US national forests are being managed like national parks where no harvesting is permitted, says Alaska Sen. Murkowski at natural resources committee hearing, urges return to multiple-use mission, responsible timber production
April 16, 2013
– U.S. Sen. Lisa Murkowski, R-Alaska, today said the U.S. Forest Service budget proposal was more suitable for the National Park Service than an agency responsible for managing the nation’s 193 million acres of forests and grasslands.
“Management under this proposed budget is focused on tourism and recreation and ecosystem values such as wildlife habitat. I agree these are important, but the fundamental tenet of multiple-use also includes the development of our natural resources,” Murkowski said. “And in Southeast Alaska, and I know in many rural communities across the West, harvesting timber is still the economic lifeblood.”
Murkowski, the ranking Republican on the Senate Energy and Natural Resources Committee, on Tuesday questioned U.S. Forest Service Chief Tom Tidwell on the agency’s 2014 budget proposal, which includes a 15 percent reduction in proposed timber sales.
“Our national forests are increasingly being managed like national parks – areas in which no timber harvesting is permitted,” Murkowski said. “The Forest Service must return to its multiple-use mission. The economic viability of hundreds of communities located next to national forests depends on the responsible production of our timber resources.”
The Forest Service budget requests $4.9 billion in discretionary spending — a $6 million decrease from its current budget. Nearly half of the Forest Service’s budget request (42 percent) is for firefighting activities.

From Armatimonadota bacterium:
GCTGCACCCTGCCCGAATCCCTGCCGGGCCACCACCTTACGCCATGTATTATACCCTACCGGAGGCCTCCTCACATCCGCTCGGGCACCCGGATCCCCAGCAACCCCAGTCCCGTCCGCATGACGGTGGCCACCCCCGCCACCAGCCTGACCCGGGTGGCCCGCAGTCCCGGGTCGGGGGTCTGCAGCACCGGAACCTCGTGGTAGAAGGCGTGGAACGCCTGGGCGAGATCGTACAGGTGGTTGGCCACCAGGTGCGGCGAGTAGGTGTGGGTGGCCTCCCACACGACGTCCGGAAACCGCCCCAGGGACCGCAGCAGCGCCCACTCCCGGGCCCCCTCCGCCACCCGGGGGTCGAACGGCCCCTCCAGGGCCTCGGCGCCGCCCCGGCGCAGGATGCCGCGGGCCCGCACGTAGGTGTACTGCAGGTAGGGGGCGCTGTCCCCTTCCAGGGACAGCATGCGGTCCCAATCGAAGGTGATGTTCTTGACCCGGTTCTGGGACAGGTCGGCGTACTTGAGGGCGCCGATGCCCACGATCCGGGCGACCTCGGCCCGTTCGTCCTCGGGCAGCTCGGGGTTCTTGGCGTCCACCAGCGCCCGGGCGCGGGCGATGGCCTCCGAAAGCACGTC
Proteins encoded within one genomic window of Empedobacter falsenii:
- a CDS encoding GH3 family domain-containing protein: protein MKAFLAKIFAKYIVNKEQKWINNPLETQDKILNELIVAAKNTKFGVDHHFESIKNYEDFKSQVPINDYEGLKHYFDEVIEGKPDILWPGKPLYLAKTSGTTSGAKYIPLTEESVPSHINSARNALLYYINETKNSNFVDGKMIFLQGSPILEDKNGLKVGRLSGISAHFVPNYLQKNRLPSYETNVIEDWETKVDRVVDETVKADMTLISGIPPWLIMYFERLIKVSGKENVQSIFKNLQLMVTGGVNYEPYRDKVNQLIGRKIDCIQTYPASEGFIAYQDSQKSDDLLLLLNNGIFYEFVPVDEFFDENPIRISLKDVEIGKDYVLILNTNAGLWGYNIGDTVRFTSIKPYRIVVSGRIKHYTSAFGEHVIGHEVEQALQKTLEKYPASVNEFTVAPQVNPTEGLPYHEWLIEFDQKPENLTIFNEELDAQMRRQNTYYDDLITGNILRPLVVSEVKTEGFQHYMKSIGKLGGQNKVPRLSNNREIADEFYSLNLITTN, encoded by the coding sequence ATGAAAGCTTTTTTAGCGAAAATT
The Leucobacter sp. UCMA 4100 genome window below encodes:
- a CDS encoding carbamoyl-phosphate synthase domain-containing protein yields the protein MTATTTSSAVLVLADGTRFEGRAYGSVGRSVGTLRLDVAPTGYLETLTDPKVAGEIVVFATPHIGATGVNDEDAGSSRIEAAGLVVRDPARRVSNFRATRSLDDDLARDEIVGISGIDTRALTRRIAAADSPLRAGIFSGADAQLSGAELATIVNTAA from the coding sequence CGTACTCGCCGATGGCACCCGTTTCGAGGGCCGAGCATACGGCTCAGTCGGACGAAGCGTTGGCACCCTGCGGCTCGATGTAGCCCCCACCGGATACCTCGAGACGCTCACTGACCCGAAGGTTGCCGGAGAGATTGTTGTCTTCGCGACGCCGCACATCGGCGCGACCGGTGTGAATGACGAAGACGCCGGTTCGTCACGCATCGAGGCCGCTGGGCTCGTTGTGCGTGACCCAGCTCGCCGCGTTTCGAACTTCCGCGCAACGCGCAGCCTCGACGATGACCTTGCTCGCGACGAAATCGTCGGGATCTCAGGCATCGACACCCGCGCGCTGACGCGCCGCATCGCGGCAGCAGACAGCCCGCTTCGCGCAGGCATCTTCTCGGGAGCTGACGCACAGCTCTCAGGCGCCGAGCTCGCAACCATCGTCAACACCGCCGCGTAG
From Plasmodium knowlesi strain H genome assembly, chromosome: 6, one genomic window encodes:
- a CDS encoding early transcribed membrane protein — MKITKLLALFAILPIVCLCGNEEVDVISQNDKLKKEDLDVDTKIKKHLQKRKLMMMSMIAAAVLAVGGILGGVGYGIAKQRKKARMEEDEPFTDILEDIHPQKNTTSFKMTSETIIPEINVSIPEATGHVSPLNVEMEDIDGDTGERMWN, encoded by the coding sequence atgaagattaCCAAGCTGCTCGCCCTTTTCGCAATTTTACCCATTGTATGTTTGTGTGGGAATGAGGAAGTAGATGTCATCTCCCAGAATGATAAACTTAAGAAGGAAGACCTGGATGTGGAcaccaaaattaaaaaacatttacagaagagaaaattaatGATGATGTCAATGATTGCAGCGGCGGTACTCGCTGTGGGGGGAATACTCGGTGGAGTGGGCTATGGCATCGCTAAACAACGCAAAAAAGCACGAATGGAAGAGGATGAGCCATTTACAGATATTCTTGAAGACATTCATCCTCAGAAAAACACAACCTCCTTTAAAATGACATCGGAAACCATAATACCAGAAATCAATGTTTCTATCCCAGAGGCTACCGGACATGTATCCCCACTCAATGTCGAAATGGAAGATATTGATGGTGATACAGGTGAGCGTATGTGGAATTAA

Murkowski called out the Forest Service for requesting a 72 percent increase in funding to purchase new lands while it is cutting funding for timber sales and has a $6 billion maintenance backlog on its existing properties. (Video here.)
Murkowski also criticized the decision to re-impose the roadless rule in Alaska’s Tongass National Forest, saying the restrictions are making it nearly impossible to build needed transmission lines to deliver abundant and affordable renewable energy to local communities. Murkowski said she would personally give Forest Service Chief Tidwell a tour of the impacted Southeast Alaska communities. (Video here.)
“The economic wellbeing of Southeast Alaska – and many small towns across the West – is wholly dependent on the active management of our national forest lands,” Murkowski said. “This budget raises the very real question of whether those communities have a future under this administration.”
The Forest Service manages more than 22 million acres of national forest lands in Alaska, including nearly all of the land in Southeast. That is more acres than the entire 52 national forests located in the eastern and southern United States.